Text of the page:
December NOVA Episodes

PBS' premier science series helps viewers of all ages explore the science
behind the headlines. Along the way, NOVA programs demystify science
and technology, and highlight the people involved in scientific pursuits.

Sponsored by:
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NOVA Feature

First Man on the Moon

NOVA presents an intimate portrait of Neil Armstrong, the first person to set foot on the moon, through interviews with Armstrong's family and friends. The film reveals his achievements as a Navy combat veteran and pioneer of high-speed flight. NOVA revisits the final moments of the Apollo 11 landing, when Armstrong brought the Eagle down safely with seconds to spare. But he regretted that he got so much credit for the team effort that the lunar landing represented. In its exploration of this quietly effective man, NOVA explores his achievements following Apollo. This is an inspiring story of heroic risk-taking and humble dedication to advancing humanity's adventure in space.

Sunday, December 7 at 7:00pm.
Thursday, December 11 at 11:00pm.

 

NOVA Feature

3D Spies of WWII

During World War II, Hitler's scientists developed terrifying new weapons of mass destruction. Alarmed by rumors about advanced rockets and missiles, Allied intelligence recruited a team of brilliant minds from British universities and Hollywood studios to a country house near London. Here, they secretly pored over millions of air photos, which led to devastating Allied bombing raids that were crucial setbacks to the German rocket program and helped ensure the success of the D-Day landings. With 3D graphics that recreate exactly what the photo spies saw, NOVA tells the suspenseful, previously untold story of air photo intelligence that played a vital role in defeating Hitler.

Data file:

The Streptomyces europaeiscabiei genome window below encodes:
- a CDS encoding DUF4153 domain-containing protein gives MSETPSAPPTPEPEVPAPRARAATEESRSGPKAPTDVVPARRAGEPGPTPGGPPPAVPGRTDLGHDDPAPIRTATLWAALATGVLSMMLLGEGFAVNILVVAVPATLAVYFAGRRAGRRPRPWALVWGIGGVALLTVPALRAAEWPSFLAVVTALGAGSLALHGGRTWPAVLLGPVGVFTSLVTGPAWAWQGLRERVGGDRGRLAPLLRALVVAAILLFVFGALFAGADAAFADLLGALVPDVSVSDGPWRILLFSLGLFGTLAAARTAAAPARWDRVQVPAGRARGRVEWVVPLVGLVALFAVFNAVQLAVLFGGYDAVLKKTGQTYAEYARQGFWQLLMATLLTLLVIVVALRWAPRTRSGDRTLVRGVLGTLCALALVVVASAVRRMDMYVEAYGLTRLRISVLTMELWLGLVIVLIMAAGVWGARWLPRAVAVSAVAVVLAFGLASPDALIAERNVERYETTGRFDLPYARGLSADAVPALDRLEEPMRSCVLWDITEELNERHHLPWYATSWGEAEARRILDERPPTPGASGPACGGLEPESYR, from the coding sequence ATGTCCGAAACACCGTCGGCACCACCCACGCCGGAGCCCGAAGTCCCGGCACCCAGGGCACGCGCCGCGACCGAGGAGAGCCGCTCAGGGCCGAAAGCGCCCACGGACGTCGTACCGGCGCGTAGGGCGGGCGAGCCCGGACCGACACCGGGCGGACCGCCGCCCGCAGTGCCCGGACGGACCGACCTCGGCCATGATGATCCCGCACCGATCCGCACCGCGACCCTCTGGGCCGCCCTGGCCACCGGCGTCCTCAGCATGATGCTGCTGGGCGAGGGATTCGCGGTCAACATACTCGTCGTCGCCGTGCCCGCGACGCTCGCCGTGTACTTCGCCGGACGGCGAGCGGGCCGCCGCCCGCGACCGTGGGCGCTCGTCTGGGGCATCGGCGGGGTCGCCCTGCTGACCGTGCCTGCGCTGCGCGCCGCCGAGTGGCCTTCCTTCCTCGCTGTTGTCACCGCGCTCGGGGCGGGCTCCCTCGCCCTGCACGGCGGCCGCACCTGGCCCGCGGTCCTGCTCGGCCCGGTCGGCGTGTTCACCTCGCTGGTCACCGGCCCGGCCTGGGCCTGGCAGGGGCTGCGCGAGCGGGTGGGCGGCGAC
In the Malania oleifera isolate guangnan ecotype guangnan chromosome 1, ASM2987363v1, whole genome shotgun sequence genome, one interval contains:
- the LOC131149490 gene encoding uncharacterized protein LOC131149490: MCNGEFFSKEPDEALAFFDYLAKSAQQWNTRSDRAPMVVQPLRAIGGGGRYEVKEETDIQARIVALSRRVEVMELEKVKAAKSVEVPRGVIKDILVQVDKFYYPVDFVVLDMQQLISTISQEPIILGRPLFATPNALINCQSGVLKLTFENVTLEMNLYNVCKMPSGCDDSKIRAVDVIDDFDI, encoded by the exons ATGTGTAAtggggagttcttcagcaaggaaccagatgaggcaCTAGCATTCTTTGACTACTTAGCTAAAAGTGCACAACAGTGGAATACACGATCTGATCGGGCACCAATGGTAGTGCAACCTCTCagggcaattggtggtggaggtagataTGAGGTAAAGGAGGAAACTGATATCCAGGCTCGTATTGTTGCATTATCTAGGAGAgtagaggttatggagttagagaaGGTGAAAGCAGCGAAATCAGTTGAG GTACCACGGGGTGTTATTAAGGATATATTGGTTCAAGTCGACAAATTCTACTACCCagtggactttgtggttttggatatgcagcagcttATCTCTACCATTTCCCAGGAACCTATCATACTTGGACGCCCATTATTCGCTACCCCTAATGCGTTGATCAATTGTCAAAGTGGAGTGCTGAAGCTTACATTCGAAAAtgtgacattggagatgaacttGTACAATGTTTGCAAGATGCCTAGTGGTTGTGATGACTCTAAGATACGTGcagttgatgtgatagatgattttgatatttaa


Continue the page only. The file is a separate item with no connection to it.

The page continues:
Thursday, December 18 at 11:00pm.

 

NOVA Feature

Making Stuff Wilder

What happens when engineers open up nature's toolbox? David Pogue explores bold innovations inspired by the Earth's greatest inventor, life itself. From underwater wi-fi based on dolphin communication, to robotic “mules” and “cheetahs” for the military, to swarms of robotic bees, Pogue travels the world seeing the “wildest” ideas put into action in new inventions and technologies. It is a journey that sees today's bacteria turned into tomorrow's metallurgists, viruses building batteries, and even DNA, the Code of Life, put to work in “living” computers. Will the stuff of the future take on a life of its own?

Sunday, December 28 at 7:00pm.

 

NOVA Feature

Making Stuff Colder

Cold. For centuries we've fought it, shunned it and huddled against it. Cold has always been the enemy of life, but now it may hold the key to a new generation of science and technology that will improve our lives. David Pogue explores the frontiers of cold science, from saving the lives of severe trauma patients and cooling a warming planet to ultracold physics, where bizarre new properties of matter are the norm and the basis of new technologies like levitating trains and quantum computers. In this brave new world, cold isn't to be avoided. Cold is the new hot.

Sunday, December 28 at 8:00pm.


NOVA is underwritten by The Rock Island Post of Society of American Military Engineers.

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